The Simplified Employee Pension, or SEP, offers an easy retirement plan option for employers. Unlike other retirement plans, which require setting up a separate plan, in a SEP you can make contributions to your own Individual Retirement Account (IRA) and to the IRAs of your employees. These contributions are subject to some percentages of pay and dollar limits. Factors such as firm size, age, revenue, retirement, the compensation needs of the employer and workforce determine whether a SEP is suitable for a business.
Setting up a SEP provides many advantages to an employer. Through a SEP, a significant source of income can be provided at the time of retirement. Contributions that are made to a SEP are tax deductible, so your business does not have to pay tax on the earning of a SEP investment. Once money is put into a SEP, an employer holds no further responsibility for the contributed amounts; from then on, the funds are handled by a financial institution.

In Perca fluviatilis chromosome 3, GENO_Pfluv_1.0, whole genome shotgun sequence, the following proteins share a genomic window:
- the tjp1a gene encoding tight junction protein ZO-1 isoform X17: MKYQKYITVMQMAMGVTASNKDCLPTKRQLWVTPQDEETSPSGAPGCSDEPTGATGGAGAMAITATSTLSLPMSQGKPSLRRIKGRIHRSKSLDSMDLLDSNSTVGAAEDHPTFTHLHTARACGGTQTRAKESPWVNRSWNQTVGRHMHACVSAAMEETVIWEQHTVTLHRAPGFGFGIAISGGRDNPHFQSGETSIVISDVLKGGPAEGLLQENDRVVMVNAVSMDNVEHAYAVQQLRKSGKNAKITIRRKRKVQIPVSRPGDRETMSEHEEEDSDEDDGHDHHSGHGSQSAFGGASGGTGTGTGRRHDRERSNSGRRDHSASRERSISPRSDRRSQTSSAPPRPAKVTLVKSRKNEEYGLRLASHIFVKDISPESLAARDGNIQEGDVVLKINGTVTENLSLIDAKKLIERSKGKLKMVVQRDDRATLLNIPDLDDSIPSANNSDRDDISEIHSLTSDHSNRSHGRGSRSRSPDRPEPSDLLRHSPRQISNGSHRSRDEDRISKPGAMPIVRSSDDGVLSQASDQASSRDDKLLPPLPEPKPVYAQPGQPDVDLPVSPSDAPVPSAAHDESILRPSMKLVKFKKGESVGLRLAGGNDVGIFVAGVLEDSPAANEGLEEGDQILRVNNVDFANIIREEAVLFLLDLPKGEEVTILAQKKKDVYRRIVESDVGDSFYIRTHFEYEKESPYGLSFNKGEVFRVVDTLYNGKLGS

A SEP offers several benefits for employees, too. Employees do not have to pay taxes on the amount in their SEP accounts. Taxes are applicable only when they start to withdraw the funds. In case of the death of the employee, the assets in a SEP will be transferred to someone chosen by the employee. Contributions to the SEP may continue until the employees retire. However, it is required that they start withdrawing funds when they reach the age of 70.
An attorney may be hired for professional advice on the matter. A professional advisor may be able to tell you whether SEPs are appropriate for your business.